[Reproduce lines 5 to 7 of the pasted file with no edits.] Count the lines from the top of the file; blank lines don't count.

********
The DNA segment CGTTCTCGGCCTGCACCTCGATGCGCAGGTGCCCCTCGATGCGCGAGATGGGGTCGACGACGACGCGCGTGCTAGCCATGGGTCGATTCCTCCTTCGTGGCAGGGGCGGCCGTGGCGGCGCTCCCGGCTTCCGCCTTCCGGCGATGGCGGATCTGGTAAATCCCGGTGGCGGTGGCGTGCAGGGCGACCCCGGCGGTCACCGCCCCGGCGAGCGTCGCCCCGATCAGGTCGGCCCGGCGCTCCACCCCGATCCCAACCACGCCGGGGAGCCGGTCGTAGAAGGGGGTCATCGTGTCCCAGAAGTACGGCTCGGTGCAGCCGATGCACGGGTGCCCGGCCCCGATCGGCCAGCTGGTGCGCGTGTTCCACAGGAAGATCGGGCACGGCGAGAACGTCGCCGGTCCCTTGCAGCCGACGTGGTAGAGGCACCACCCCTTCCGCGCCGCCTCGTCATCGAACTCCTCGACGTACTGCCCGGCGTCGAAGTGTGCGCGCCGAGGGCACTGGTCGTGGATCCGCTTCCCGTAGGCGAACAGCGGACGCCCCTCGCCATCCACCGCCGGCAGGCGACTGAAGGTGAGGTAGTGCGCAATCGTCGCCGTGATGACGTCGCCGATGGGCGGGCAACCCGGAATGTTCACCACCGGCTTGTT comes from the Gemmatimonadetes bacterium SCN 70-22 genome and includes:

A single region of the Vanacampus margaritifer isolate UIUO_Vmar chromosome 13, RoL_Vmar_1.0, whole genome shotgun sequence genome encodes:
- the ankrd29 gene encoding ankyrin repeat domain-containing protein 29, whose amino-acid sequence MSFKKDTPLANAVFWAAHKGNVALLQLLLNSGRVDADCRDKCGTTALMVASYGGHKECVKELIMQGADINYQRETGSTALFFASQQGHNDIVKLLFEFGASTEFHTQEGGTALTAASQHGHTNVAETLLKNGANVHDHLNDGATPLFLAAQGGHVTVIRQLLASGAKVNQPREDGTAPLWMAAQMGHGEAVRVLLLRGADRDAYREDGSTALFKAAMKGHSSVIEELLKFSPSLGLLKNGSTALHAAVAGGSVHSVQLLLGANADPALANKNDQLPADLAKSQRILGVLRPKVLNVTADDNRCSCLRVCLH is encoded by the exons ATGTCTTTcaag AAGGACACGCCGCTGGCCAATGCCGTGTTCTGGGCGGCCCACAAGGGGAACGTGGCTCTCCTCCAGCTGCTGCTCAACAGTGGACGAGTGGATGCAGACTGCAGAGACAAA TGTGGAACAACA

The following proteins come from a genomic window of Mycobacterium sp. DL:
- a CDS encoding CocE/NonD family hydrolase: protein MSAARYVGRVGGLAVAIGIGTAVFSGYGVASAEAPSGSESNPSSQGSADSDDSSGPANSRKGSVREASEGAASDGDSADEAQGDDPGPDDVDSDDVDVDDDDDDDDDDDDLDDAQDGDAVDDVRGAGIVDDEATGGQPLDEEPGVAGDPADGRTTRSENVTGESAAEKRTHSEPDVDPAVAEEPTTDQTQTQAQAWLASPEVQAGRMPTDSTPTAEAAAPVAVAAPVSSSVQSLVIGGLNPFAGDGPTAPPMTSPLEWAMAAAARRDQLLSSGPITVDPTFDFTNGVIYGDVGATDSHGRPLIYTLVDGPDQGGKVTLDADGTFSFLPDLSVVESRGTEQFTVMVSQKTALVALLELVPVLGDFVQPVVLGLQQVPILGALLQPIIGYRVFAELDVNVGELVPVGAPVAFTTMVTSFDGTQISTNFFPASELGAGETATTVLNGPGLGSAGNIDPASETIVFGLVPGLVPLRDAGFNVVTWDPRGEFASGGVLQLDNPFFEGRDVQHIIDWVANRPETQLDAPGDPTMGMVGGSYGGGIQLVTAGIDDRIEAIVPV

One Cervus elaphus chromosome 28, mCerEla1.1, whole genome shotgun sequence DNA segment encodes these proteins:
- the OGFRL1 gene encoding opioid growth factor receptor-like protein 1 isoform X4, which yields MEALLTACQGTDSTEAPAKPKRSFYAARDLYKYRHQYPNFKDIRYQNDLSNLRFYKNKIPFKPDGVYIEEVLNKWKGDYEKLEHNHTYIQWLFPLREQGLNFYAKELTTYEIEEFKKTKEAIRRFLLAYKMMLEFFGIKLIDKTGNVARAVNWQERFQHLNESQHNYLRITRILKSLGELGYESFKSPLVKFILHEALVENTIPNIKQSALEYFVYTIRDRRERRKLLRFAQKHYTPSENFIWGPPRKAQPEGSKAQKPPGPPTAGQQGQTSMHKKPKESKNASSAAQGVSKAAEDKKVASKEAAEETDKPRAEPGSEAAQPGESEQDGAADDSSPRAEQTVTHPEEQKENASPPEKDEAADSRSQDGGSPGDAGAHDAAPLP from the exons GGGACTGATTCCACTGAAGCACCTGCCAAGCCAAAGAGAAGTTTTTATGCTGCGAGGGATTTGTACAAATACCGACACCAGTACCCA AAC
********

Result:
- a CDS encoding CocE/NonD family hydrolase: protein MSAARYVGRVGGLAVAIGIGTAVFSGYGVASAEAPSGSESNPSSQGSADSDDSSGPANSRKGSVREASEGAASDGDSADEAQGDDPGPDDVDSDDVDVDDDDDDDDDDDDLDDAQDGDAVDDVRGAGIVDDEATGGQPLDEEPGVAGDPADGRTTRSENVTGESAAEKRTHSEPDVDPAVAEEPTTDQTQTQAQAWLASPEVQAGRMPTDSTPTAEAAAPVAVAAPVSSSVQSLVIGGLNPFAGDGPTAPPMTSPLEWAMAAAARRDQLLSSGPITVDPTFDFTNGVIYGDVGATDSHGRPLIYTLVDGPDQGGKVTLDADGTFSFLPDLSVVESRGTEQFTVMVSQKTALVALLELVPVLGDFVQPVVLGLQQVPILGALLQPIIGYRVFAELDVNVGELVPVGAPVAFTTMVTSFDGTQISTNFFPASELGAGETATTVLNGPGLGSAGNIDPASETIVFGLVPGLVPLRDAGFNVVTWDPRGEFASGGVLQLDNPFFEGRDVQHIIDWVANRPETQLDAPGDPTMGMVGGSYGGGIQLVTAGIDDRIEAIVPV

One Cervus elaphus chromosome 28, mCerEla1.1, whole genome shotgun sequence DNA segment encodes these proteins:
- the OGFRL1 gene encoding opioid growth factor receptor-like protein 1 isoform X4, which yields MEALLTACQGTDSTEAPAKPKRSFYAARDLYKYRHQYPNFKDIRYQNDLSNLRFYKNKIPFKPDGVYIEEVLNKWKGDYEKLEHNHTYIQWLFPLREQGLNFYAKELTTYEIEEFKKTKEAIRRFLLAYKMMLEFFGIKLIDKTGNVARAVNWQERFQHLNESQHNYLRITRILKSLGELGYESFKSPLVKFILHEALVENTIPNIKQSALEYFVYTIRDRRERRKLLRFAQKHYTPSENFIWGPPRKAQPEGSKAQKPPGPPTAGQQGQTSMHKKPKESKNASSAAQGVSKAAEDKKVASKEAAEETDKPRAEPGSEAAQPGESEQDGAADDSSPRAEQTVTHPEEQKENASPPEKDEAADSRSQDGGSPGDAGAHDAAPLP from the exons GGGACTGATTCCACTGAAGCACCTGCCAAGCCAAAGAGAAGTTTTTATGCTGCGAGGGATTTGTACAAATACCGACACCAGTACCCA AAC